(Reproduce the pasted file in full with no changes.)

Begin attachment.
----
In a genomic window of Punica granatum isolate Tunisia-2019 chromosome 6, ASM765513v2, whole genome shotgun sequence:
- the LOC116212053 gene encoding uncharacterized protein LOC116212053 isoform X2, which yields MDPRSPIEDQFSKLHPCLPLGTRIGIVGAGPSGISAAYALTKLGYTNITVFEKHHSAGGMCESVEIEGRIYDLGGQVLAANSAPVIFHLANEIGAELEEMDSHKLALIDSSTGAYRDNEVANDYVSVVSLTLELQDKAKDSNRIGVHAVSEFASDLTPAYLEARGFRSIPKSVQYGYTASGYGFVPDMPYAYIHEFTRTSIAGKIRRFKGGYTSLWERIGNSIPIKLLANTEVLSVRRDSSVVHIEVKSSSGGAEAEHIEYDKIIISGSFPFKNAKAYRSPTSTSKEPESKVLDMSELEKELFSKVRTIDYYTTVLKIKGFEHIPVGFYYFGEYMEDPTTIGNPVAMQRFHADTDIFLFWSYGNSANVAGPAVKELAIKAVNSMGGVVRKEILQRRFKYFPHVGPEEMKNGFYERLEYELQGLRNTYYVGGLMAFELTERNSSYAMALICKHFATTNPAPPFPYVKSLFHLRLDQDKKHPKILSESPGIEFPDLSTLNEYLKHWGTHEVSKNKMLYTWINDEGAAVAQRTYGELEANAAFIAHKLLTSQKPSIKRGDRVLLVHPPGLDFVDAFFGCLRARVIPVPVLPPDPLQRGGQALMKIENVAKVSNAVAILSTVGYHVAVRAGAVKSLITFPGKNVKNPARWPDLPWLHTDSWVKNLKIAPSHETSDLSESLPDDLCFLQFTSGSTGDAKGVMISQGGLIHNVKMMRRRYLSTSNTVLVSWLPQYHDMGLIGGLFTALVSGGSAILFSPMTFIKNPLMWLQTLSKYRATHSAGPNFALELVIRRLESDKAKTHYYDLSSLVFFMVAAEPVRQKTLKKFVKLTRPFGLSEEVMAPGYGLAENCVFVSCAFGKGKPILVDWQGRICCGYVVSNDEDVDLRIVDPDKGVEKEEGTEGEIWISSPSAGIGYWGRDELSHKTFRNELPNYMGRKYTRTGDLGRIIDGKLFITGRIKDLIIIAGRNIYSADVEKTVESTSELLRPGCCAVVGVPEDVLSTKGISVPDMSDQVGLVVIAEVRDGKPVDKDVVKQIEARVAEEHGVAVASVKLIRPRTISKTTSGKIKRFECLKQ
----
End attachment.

In a genomic window of Punica granatum isolate Tunisia-2019 chromosome 6, ASM765513v2, whole genome shotgun sequence:
- the LOC116212053 gene encoding uncharacterized protein LOC116212053 isoform X2, which yields MDPRSPIEDQFSKLHPCLPLGTRIGIVGAGPSGISAAYALTKLGYTNITVFEKHHSAGGMCESVEIEGRIYDLGGQVLAANSAPVIFHLANEIGAELEEMDSHKLALIDSSTGAYRDNEVANDYVSVVSLTLELQDKAKDSNRIGVHAVSEFASDLTPAYLEARGFRSIPKSVQYGYTASGYGFVPDMPYAYIHEFTRTSIAGKIRRFKGGYTSLWERIGNSIPIKLLANTEVLSVRRDSSVVHIEVKSSSGGAEAEHIEYDKIIISGSFPFKNAKAYRSPTSTSKEPESKVLDMSELEKELFSKVRTIDYYTTVLKIKGFEHIPVGFYYFGEYMEDPTTIGNPVAMQRFHADTDIFLFWSYGNSANVAGPAVKELAIKAVNSMGGVVRKEILQRRFKYFPHVGPEEMKNGFYERLEYELQGLRNTYYVGGLMAFELTERNSSYAMALICKHFATTNPAPPFPYVKSLFHLRLDQDKKHPKILSESPGIEFPDLSTLNEYLKHWGTHEVSKNKMLYTWINDEGAAVAQRTYGELEANAAFIAHKLLTSQKPSIKRGDRVLLVHPPGLDFVDAFFGCLRARVIPVPVLPPDPLQRGGQALMKIENVAKVSNAVAILSTVGYHVAVRAGAVKSLITFPGKNVKNPARWPDLPWLHTDSWVKNLKIAPSHETSDLSESLPDDLCFLQFTSGSTGDAKGVMISQGGLIHNVKMMRRRYLSTSNTVLVSWLPQYHDMGLIGGLFTALVSGGSAILFSPMTFIKNPLMWLQTLSKYRATHSAGPNFALELVIRRLESDKAKTHYYDLSSLVFFMVAAEPVRQKTLKKFVKLTRPFGLSEEVMAPGYGLAENCVFVSCAFGKGKPILVDWQGRICCGYVVSNDEDVDLRIVDPDKGVEKEEGTEGEIWISSPSAGIGYWGRDELSHKTFRNELPNYMGRKYTRTGDLGRIIDGKLFITGRIKDLIIIAGRNIYSADVEKTVESTSELLRPGCCAVVGVPEDVLSTKGISVPDMSDQVGLVVIAEVRDGKPVDKDVVKQIEARVAEEHGVAVASVKLIRPRTISKTTSGKIKRFECLKQ